Jane Eyre by Charlotte Brontë 

Arguably my favorite classic. Again if you haven’t read this, please do so. I could say a thousand things about Jane Eyre, but I will just say that in my opinion Charlotte Brontë is highly underrated and if you are looking for a book with unforgettable, painfully true images you can’t shake, this is the book for you.

Going Home by Danielle Steel

A guilty pleasure. I have to admit that I have a soft spot for this book, because I stole it from my Mom and read it cover to cover as a teen, and it made me want to be a writer. It was Steel’s debut novel and so it has a different flavor from the rest, and definitely reads like it was written by a hungry aspiring author. The story is also world-shattering and unforgettable. I’m sensing a theme here…

Angela Yeh

The Book of Two Ways by Jodi Picoult

This was so, so hard. I picked the book of two ways for three reasons 1) I always feel like I’m trying to decide between one of two futures. (And I love Quantum Mechanics) 2) Because I had read it in the last ten years and I judged it against my other favorites by comparing how many lines I underlined and how enthusiastically I recommended it to everyone (including my 21 year old nephew who…I mean…no, he does not want to read this book). Needless to say it was much underlined and many pages folded down because I either loved the way she wrote it or what she said hit me like an arrow right in my mushy old heart. This book WILL make you think and feel the feels.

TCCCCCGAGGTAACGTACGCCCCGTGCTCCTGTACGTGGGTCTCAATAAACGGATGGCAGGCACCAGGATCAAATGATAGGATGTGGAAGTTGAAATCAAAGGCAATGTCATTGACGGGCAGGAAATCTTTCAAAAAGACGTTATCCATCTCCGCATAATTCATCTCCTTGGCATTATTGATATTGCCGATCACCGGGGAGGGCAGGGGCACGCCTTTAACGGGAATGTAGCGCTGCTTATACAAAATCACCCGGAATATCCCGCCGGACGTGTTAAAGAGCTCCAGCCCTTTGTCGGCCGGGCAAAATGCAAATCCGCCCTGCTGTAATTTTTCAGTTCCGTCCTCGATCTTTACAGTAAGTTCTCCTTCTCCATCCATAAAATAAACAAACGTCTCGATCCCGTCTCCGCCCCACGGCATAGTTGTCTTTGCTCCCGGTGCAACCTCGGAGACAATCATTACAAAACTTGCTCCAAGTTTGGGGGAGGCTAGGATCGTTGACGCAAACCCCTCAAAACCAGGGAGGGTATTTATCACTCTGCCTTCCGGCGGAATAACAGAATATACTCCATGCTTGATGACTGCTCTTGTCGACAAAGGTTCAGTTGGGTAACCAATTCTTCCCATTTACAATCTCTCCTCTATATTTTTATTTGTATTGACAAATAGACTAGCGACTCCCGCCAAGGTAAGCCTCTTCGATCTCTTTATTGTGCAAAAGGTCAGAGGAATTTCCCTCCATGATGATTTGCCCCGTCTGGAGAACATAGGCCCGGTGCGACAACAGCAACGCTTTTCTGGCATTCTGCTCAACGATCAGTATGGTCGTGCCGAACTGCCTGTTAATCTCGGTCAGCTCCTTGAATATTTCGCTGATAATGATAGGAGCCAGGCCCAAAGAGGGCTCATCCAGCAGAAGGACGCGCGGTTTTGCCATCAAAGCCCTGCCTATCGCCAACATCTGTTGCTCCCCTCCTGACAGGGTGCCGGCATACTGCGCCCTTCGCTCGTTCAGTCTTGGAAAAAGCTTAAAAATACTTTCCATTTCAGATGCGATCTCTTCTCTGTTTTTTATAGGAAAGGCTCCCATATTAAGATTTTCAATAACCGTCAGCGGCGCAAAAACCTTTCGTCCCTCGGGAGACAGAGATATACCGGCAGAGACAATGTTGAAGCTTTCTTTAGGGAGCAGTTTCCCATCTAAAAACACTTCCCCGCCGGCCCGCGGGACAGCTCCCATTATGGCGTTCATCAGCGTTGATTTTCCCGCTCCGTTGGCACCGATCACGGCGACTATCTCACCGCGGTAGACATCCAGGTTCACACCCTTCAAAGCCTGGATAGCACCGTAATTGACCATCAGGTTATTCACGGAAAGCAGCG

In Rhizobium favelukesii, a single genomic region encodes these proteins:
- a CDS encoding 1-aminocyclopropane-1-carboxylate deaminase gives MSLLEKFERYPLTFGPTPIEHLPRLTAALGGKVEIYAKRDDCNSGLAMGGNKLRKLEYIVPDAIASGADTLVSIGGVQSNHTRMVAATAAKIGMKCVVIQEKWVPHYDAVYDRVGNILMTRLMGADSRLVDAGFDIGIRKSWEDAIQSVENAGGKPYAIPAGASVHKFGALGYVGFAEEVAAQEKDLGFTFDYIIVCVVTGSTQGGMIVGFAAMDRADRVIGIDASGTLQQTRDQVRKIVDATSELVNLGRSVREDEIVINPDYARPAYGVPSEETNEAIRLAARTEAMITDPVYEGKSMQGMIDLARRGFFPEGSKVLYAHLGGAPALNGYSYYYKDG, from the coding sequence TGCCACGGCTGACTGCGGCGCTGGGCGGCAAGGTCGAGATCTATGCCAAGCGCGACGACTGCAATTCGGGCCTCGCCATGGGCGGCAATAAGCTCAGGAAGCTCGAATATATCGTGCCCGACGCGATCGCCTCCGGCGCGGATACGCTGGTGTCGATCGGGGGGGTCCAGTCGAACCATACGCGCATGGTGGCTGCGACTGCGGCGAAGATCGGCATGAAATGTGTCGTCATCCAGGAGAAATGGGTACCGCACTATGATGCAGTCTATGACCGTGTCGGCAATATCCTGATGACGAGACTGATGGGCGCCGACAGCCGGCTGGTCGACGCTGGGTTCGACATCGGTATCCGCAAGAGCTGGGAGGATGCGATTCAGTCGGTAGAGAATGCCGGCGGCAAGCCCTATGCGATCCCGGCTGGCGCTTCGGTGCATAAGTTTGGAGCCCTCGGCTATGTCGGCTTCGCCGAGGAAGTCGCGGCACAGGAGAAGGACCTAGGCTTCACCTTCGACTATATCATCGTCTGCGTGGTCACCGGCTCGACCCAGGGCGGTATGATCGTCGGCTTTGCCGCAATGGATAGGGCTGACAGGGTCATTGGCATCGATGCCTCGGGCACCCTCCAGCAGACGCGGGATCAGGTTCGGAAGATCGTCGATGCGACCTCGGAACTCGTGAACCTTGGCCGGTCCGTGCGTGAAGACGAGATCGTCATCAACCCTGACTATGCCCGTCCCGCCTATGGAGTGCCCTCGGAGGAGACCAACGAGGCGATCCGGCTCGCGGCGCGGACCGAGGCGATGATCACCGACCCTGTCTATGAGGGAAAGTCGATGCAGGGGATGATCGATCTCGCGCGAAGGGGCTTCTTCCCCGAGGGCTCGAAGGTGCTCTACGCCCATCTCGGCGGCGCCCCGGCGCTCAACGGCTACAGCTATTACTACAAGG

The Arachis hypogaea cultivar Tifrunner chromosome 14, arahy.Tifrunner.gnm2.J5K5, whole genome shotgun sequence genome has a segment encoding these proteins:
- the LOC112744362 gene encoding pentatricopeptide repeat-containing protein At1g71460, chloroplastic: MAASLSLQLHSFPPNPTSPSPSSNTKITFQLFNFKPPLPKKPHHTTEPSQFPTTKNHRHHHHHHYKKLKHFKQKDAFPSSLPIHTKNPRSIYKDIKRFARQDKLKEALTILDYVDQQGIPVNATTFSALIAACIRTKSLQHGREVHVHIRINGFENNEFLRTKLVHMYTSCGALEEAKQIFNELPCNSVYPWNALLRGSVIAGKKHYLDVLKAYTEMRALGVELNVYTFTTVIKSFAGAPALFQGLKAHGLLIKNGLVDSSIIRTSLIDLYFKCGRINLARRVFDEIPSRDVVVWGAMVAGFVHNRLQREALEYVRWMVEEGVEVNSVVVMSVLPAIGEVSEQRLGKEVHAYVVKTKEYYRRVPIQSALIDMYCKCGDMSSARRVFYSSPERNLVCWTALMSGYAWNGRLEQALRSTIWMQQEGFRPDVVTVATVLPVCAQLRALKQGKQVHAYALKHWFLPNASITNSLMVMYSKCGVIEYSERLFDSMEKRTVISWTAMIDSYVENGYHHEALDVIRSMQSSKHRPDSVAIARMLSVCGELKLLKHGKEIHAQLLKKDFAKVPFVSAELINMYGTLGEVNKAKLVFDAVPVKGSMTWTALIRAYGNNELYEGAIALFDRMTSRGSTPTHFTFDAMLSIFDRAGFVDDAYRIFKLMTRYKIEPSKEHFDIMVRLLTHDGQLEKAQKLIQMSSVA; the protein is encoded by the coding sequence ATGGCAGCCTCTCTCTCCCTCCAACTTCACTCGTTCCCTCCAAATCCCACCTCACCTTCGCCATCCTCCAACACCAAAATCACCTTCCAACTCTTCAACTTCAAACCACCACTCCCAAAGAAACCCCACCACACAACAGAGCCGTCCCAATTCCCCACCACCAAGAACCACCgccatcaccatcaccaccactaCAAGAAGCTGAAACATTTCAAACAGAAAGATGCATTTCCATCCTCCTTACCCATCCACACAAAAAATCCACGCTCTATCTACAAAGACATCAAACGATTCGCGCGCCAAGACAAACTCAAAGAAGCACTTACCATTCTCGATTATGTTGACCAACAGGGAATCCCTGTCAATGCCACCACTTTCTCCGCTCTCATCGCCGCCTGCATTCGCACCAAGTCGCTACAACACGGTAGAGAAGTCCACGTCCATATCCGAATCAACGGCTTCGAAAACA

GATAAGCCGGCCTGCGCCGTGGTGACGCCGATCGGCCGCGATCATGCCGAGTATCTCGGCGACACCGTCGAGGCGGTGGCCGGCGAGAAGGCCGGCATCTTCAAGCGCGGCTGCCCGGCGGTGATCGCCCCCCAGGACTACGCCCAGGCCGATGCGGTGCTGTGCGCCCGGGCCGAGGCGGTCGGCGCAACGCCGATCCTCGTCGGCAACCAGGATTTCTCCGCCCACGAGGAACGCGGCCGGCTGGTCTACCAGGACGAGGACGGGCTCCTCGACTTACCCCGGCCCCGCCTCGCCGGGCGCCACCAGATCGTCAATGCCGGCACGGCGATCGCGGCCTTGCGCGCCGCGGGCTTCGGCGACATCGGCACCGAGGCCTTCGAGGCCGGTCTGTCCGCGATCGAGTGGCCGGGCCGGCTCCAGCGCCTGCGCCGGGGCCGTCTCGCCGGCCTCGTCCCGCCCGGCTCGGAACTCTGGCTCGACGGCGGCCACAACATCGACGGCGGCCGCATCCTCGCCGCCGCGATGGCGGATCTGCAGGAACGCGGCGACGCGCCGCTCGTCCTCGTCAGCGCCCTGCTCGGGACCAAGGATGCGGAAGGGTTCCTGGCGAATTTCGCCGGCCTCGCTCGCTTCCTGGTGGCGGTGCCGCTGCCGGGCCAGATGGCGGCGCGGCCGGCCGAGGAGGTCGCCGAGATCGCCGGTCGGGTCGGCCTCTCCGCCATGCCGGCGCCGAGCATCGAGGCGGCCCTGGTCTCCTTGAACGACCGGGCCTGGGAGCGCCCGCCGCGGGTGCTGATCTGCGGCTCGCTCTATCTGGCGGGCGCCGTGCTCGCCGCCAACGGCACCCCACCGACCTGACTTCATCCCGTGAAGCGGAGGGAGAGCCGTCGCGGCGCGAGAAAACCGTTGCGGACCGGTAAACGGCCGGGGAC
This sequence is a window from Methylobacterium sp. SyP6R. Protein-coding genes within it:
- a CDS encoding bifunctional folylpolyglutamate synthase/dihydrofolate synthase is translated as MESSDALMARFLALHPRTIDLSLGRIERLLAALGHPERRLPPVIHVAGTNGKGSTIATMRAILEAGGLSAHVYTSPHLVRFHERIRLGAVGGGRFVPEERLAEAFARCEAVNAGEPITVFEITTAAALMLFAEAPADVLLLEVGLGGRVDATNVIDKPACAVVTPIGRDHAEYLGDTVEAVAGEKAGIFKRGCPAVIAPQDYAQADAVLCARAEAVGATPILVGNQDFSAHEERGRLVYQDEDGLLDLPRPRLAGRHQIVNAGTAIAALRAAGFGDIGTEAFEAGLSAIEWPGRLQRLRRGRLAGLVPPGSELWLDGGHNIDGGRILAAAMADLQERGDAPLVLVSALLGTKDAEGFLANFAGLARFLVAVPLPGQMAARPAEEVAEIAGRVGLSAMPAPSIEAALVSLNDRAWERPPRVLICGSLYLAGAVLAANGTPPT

Runners Up:

Fierce Fairytales by Nikita Gill – this poetry will kick your butt in a good way.

The Little Paris Bookshop by Nina George – a book about how much the character loves books AND it’s in Paris? Sign me up please.

The Emperor’s Handbook by Marcus Aurelius – My go-to when life gets rough I have read it cover to cover over a dozen times.

A Discovery of Witches by Deborah Harkness – A historian trying to deny her wild and magical side AND a handsome vampire? Where. Do. I Sign. Up?

We hope you enjoyed our book recommendations. Again, if you choose to purchase any of our favorites we hope you do so via their Amazon Affiliate links above.

As always, thank you for supporting DIY MFA!